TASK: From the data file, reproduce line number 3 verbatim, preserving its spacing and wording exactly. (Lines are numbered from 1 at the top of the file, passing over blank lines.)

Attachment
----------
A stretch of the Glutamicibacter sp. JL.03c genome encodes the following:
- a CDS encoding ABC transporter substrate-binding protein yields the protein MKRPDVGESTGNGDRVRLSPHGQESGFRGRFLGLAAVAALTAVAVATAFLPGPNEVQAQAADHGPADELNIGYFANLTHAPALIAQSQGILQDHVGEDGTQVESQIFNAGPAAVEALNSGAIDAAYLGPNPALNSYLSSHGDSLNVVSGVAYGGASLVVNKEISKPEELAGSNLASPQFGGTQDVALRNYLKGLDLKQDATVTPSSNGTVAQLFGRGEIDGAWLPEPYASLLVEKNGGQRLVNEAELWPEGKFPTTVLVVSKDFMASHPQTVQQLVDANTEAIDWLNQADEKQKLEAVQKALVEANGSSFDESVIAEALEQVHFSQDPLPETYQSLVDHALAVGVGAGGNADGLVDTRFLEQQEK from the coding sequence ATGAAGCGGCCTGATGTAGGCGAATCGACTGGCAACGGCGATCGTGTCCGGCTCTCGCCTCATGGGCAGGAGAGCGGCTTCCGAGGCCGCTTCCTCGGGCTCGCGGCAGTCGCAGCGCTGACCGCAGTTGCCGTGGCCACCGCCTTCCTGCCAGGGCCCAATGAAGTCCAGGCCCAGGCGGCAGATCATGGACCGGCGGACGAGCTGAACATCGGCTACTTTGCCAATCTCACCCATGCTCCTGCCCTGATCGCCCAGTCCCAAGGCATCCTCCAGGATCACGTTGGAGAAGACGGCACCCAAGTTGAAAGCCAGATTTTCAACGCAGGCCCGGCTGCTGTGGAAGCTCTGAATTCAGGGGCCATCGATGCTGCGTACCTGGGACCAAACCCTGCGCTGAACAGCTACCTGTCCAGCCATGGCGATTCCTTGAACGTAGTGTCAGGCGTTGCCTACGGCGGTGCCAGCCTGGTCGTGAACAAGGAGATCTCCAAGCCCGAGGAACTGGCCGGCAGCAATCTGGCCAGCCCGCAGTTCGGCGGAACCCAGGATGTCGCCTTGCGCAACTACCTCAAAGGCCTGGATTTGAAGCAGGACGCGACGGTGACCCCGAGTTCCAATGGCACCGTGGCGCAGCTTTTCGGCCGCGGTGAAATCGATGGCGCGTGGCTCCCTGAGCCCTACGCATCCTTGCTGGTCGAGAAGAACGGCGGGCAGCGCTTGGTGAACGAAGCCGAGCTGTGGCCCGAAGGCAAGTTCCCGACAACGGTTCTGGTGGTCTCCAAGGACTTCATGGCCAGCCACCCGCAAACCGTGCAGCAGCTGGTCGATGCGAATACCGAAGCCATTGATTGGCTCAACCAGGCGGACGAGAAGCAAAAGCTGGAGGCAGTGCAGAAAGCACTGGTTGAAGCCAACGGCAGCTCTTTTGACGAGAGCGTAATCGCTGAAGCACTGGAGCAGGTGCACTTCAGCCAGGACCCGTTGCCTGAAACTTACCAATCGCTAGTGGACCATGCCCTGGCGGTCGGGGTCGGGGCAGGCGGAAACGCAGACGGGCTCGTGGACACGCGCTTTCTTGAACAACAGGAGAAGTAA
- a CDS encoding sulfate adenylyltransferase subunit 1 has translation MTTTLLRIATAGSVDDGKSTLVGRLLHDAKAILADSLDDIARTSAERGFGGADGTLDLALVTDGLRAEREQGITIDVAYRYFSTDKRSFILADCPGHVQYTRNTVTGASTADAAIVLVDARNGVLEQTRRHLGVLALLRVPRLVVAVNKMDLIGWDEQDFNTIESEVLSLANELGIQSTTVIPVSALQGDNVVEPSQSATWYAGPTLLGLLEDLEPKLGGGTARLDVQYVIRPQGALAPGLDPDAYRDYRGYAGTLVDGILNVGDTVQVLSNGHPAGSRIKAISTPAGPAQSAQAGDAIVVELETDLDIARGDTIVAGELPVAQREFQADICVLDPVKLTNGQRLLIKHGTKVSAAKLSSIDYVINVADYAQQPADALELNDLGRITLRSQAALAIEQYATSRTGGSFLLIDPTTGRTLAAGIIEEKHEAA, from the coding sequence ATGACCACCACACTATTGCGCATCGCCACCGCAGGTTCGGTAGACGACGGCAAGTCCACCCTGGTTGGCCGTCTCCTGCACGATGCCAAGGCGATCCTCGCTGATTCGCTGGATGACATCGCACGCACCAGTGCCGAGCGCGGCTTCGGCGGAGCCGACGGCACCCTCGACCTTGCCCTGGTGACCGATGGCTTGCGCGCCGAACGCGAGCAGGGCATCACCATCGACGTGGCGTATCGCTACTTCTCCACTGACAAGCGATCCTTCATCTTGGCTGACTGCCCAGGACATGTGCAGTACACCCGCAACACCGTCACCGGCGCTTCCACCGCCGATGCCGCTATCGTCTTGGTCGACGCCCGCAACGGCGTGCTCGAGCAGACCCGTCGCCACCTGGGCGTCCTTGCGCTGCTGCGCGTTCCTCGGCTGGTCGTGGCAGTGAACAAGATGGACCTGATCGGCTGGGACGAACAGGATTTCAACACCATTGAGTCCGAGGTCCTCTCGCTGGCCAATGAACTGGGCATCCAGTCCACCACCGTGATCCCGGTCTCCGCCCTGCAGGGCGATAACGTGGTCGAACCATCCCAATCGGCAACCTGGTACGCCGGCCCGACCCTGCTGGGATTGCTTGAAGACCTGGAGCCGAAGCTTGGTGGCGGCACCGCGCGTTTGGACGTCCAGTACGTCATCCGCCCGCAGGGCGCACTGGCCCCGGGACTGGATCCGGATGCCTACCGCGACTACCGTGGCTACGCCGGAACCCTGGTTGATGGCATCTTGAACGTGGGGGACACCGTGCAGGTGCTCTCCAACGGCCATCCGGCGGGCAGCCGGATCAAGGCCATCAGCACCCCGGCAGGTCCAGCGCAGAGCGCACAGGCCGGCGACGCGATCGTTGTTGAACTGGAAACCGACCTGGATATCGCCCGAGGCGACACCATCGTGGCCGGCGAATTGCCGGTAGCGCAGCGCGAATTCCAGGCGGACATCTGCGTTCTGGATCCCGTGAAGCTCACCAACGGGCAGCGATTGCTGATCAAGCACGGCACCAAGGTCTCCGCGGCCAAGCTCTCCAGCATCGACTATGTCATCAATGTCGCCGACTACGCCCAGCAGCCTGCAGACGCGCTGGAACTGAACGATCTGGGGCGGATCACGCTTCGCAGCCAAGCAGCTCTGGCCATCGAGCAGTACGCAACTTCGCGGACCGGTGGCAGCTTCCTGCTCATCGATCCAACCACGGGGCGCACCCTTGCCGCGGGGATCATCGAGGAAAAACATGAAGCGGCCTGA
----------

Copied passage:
- a CDS encoding sulfate adenylyltransferase subunit 1 has translation MTTTLLRIATAGSVDDGKSTLVGRLLHDAKAILADSLDDIARTSAERGFGGADGTLDLALVTDGLRAEREQGITIDVAYRYFSTDKRSFILADCPGHVQYTRNTVTGASTADAAIVLVDARNGVLEQTRRHLGVLALLRVPRLVVAVNKMDLIGWDEQDFNTIESEVLSLANELGIQSTTVIPVSALQGDNVVEPSQSATWYAGPTLLGLLEDLEPKLGGGTARLDVQYVIRPQGALAPGLDPDAYRDYRGYAGTLVDGILNVGDTVQVLSNGHPAGSRIKAISTPAGPAQSAQAGDAIVVELETDLDIARGDTIVAGELPVAQREFQADICVLDPVKLTNGQRLLIKHGTKVSAAKLSSIDYVINVADYAQQPADALELNDLGRITLRSQAALAIEQYATSRTGGSFLLIDPTTGRTLAAGIIEEKHEAA, from the coding sequence ATGACCACCACACTATTGCGCATCGCCACCGCAGGTTCGGTAGACGACGGCAAGTCCACCCTGGTTGGCCGTCTCCTGCACGATGCCAAGGCGATCCTCGCTGATTCGCTGGATGACATCGCACGCACCAGTGCCGAGCGCGGCTTCGGCGGAGCCGACGGCACCCTCGACCTTGCCCTGGTGACCGATGGCTTGCGCGCCGAACGCGAGCAGGGCATCACCATCGACGTGGCGTATCGCTACTTCTCCACTGACAAGCGATCCTTCATCTTGGCTGACTGCCCAGGACATGTGCAGTACACCCGCAACACCGTCACCGGCGCTTCCACCGCCGATGCCGCTATCGTCTTGGTCGACGCCCGCAACGGCGTGCTCGAGCAGACCCGTCGCCACCTGGGCGTCCTTGCGCTGCTGCGCGTTCCTCGGCTGGTCGTGGCAGTGAACAAGATGGACCTGATCGGCTGGGACGAACAGGATTTCAACACCATTGAGTCCGAGGTCCTCTCGCTGGCCAATGAACTGGGCATCCAGTCCACCACCGTGATCCCGGTCTCCGCCCTGCAGGGCGATAACGTGGTCGAACCATCCCAATCGGCAACCTGGTACGCCGGCCCGACCCTGCTGGGATTGCTTGAAGACCTGGAGCCGAAGCTTGGTGGCGGCACCGCGCGTTTGGACGTCCAGTACGTCATCCGCCCGCAGGGCGCACTGGCCCCGGGACTGGATCCGGATGCCTACCGCGACTACCGTGGCTACGCCGGAACCCTGGTTGATGGCATCTTGAACGTGGGGGACACCGTGCAGGTGCTCTCCAACGGCCATCCGGCGGGCAGCCGGATCAAGGCCATCAGCACCCCGGCAGGTCCAGCGCAGAGCGCACAGGCCGGCGACGCGATCGTTGTTGAACTGGAAACCGACCTGGATATCGCCCGAGGCGACACCATCGTGGCCGGCGAATTGCCGGTAGCGCAGCGCGAATTCCAGGCGGACATCTGCGTTCTGGATCCCGTGAAGCTCACCAACGGGCAGCGATTGCTGATCAAGCACGGCACCAAGGTCTCCGCGGCCAAGCTCTCCAGCATCGACTATGTCATCAATGTCGCCGACTACGCCCAGCAGCCTGCAGACGCGCTGGAACTGAACGATCTGGGGCGGATCACGCTTCGCAGCCAAGCAGCTCTGGCCATCGAGCAGTACGCAACTTCGCGGACCGGTGGCAGCTTCCTGCTCATCGATCCAACCACGGGGCGCACCCTTGCCGCGGGGATCATCGAGGAAAAACATGAAGCGGCCTGA